Scrum as Team Builder
It was a beautiful day of May. I was a fresh graduate and I was frightened because I just started working at a company as a System Analyst. Everything was new.
"So listen up Junior! We do things like this…"
So I opened up and began to learn how to deliver. I wanted to be a professional. And information started to pour like a waterfall. Waterfall was the way to deliver. It didn’t feel quite right. There was no transparency, no engagement. I received some requirements and had to do my part. "Good, this is how things are done. I am not going to challenge this.
"You are just a wheel in a great mechanism" I heard this often.
I only worked with 5 people in the company at that time: my boss, another System Analyst, a Developer, a Product Manager and an Architect. It was really weird to work in a 1000 people company and only to have contact with so few. At some point I got frustrated, I didn’t enjoy that. I am a shy person, but I wanted to collaborate with colleagues from other departments. I wanted to learn more.
The paradox is that, looking back, I wanted to meet new people, but I wasn’t even knowing my teammates.
After 6 months, our boss showed us some stuff about Scrum. He really liked this way of working and thought it would help the team. Also it was really cool. Spotify was doing it. Everybody wants to be cool.
So we started to have Daily Stand-Ups, to use visual planning, we estimated our work, we had conversations about our challenges. Little by little, I felt I was knowing more and more about my teammates and I went in depth about how I had to do my job.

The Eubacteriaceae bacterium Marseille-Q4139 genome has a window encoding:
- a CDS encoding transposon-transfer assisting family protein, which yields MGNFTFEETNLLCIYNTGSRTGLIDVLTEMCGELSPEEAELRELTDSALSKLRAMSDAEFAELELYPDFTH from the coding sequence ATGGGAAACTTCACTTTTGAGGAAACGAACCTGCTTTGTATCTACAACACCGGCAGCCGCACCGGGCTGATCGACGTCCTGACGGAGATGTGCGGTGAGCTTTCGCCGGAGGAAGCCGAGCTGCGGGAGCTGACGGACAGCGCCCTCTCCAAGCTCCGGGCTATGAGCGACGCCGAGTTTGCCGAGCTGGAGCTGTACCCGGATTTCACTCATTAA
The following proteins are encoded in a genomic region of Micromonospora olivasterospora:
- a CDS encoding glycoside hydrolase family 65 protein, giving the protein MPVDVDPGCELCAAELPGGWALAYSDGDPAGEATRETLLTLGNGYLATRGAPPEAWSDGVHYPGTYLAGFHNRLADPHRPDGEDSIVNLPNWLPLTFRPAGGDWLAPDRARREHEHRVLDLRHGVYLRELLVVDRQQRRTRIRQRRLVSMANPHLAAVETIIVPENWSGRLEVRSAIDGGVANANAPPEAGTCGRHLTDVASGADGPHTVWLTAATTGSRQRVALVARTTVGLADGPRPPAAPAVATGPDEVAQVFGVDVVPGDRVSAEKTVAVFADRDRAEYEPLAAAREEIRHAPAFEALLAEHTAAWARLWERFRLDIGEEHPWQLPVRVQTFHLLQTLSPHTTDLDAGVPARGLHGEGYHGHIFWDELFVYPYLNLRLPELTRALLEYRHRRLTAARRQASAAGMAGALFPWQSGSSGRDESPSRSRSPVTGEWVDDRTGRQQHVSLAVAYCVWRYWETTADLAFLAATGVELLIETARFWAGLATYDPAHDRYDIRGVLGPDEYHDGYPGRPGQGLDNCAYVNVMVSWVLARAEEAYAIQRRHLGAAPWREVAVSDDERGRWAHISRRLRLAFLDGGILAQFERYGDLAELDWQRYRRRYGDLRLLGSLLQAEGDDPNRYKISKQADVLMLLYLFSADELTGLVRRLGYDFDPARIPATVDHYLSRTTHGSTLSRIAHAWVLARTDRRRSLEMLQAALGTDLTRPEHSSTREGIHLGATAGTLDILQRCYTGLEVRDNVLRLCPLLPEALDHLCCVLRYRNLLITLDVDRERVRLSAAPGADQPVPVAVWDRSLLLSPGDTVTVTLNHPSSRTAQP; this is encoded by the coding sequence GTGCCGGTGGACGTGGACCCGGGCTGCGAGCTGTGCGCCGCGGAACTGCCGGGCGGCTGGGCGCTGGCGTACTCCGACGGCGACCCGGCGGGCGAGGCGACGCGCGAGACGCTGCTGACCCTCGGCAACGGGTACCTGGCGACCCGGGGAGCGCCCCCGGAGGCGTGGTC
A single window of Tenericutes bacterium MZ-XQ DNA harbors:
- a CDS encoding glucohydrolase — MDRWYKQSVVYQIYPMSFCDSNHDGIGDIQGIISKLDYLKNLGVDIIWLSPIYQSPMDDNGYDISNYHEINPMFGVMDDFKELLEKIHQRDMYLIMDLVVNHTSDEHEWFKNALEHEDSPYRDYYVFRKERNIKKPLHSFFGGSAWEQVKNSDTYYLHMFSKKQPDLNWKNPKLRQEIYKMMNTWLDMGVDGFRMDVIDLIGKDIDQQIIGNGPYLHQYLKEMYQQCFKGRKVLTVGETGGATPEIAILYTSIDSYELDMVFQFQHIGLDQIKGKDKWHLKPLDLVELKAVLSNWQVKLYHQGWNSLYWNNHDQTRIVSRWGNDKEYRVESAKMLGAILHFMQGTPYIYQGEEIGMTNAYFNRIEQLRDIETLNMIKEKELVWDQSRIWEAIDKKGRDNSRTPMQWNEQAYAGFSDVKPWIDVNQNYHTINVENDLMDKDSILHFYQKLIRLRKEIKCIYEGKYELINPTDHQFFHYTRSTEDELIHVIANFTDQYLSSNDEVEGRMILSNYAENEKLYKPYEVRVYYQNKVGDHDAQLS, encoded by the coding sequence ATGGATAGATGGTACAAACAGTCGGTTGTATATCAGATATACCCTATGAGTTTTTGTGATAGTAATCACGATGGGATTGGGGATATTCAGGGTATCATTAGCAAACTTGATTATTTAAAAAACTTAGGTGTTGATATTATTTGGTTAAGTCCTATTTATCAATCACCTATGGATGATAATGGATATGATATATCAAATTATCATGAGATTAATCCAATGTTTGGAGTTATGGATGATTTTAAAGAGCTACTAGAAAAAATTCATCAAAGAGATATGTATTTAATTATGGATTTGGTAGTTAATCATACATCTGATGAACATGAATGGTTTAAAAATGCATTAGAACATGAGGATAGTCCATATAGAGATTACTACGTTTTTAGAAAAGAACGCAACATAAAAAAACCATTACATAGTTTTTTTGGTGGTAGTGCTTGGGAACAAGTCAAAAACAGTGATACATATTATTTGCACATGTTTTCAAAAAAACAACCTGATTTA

Another 6 months passed. We were so different and it was so annoying to work with them. I had to spend so much time with them – Daily Stand-Ups, Grooming, Planning, Retrospective, Demos…I was going crazy. That is the downfall knowing others better. It’s like moving together, you see all their nasty stuff.
I tried to understand Scrum more and tried to grasp the idea of an Agile mindset. I was really owning the framework. I was a good soldier, but battles were lost Sprint by Sprint. And after searching everywhere for my breakthrough, there I found myself: in darkness, lost, alone in a cave.
This was a turning point. The transformation wasn’t about Scrum. It was about the way I viewed the world. I heard about others' challenges, but I wasn’t listening. Such a big difference. So I started to take little steps towards the voices that helped me to get out in the light.
Of course I was blinded by the light. Of course I got hurt. The cave was my comfort zone. I started to come with ideas, but some were shut off and I was confused because I was proactive, I was trying and none of my input was good, but I understood that I had a lot to learn from my teammates and I had some blind spots. Also, people started to come with ideas on how to improve my work and it was a difficult situation. "You don't know anything about my work!" But some of them were really good.